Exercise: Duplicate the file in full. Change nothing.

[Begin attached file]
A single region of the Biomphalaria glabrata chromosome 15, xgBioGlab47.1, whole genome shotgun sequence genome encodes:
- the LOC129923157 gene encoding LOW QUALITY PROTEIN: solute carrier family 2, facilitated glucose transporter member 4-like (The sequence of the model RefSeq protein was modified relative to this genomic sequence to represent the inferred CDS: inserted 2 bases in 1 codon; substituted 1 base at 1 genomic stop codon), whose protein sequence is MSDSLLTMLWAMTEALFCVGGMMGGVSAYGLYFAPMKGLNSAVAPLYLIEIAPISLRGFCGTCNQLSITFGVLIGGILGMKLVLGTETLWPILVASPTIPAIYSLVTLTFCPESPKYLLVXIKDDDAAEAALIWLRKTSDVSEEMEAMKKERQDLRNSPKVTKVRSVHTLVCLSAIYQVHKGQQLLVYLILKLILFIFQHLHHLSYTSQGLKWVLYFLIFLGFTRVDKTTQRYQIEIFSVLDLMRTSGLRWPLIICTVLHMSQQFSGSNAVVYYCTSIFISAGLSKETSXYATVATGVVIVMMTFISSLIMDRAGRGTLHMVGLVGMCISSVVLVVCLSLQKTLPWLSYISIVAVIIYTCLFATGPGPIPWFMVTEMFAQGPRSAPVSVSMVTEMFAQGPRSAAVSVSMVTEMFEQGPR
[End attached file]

A single region of the Biomphalaria glabrata chromosome 15, xgBioGlab47.1, whole genome shotgun sequence genome encodes:
- the LOC129923157 gene encoding LOW QUALITY PROTEIN: solute carrier family 2, facilitated glucose transporter member 4-like (The sequence of the model RefSeq protein was modified relative to this genomic sequence to represent the inferred CDS: inserted 2 bases in 1 codon; substituted 1 base at 1 genomic stop codon), whose protein sequence is MSDSLLTMLWAMTEALFCVGGMMGGVSAYGLYFAPMKGLNSAVAPLYLIEIAPISLRGFCGTCNQLSITFGVLIGGILGMKLVLGTETLWPILVASPTIPAIYSLVTLTFCPESPKYLLVXIKDDDAAEAALIWLRKTSDVSEEMEAMKKERQDLRNSPKVTKVRSVHTLVCLSAIYQVHKGQQLLVYLILKLILFIFQHLHHLSYTSQGLKWVLYFLIFLGFTRVDKTTQRYQIEIFSVLDLMRTSGLRWPLIICTVLHMSQQFSGSNAVVYYCTSIFISAGLSKETSXYATVATGVVIVMMTFISSLIMDRAGRGTLHMVGLVGMCISSVVLVVCLSLQKTLPWLSYISIVAVIIYTCLFATGPGPIPWFMVTEMFAQGPRSAPVSVSMVTEMFAQGPRSAAVSVSMVTEMFEQGPR